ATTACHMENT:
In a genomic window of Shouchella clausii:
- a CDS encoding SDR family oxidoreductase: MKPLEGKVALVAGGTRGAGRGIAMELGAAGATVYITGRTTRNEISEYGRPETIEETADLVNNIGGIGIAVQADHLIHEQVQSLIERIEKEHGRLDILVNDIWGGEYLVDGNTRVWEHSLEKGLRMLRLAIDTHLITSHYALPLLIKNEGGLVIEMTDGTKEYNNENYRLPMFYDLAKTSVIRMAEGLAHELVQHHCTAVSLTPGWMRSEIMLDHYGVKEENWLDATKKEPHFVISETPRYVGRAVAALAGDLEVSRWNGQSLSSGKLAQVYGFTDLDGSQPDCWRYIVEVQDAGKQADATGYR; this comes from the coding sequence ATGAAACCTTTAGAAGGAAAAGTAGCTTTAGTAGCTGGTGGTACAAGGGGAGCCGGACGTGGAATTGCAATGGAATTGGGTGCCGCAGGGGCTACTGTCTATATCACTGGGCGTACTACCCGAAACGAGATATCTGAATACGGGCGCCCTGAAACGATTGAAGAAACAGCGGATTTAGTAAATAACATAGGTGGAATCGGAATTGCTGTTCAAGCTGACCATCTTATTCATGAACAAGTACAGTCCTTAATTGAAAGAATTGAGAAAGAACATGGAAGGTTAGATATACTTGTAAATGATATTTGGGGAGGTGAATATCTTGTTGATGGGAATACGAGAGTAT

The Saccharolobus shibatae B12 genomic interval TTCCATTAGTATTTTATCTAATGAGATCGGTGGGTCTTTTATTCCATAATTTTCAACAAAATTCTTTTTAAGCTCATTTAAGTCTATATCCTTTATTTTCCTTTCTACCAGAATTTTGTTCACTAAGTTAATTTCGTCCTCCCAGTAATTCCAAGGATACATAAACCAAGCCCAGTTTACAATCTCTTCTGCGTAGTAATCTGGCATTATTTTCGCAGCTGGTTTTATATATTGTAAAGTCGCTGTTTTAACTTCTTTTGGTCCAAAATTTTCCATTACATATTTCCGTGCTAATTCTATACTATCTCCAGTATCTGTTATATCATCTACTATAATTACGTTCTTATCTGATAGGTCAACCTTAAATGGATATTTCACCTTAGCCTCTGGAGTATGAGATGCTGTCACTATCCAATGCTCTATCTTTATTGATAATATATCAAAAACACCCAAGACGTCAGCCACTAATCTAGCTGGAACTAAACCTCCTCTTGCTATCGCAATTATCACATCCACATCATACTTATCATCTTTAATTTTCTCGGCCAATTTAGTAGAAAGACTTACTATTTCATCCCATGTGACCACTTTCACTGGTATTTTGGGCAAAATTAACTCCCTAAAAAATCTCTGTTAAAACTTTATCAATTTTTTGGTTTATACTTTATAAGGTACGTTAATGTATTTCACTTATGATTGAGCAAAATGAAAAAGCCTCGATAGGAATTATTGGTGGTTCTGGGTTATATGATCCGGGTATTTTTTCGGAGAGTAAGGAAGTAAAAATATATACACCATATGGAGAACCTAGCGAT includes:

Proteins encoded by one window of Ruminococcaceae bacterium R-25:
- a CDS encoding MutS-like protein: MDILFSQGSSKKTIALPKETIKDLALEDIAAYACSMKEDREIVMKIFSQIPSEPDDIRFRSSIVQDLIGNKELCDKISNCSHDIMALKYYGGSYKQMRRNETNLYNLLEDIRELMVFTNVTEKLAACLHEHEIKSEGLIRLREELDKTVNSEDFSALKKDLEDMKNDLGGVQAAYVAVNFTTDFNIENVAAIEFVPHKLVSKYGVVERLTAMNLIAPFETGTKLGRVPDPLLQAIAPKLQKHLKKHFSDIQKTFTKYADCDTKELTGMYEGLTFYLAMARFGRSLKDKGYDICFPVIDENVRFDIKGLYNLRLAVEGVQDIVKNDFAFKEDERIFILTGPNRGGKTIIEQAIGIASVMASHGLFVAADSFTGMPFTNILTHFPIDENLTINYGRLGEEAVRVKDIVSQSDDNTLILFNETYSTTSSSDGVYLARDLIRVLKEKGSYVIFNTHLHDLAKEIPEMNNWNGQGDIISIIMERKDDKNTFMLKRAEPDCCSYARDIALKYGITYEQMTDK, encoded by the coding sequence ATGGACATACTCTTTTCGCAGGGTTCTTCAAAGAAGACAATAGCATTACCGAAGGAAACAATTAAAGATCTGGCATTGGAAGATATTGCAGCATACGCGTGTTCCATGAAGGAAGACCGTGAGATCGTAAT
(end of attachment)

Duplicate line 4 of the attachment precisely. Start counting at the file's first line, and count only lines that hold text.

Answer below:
Proteins encoded by one window of Ruminococcaceae bacterium R-25: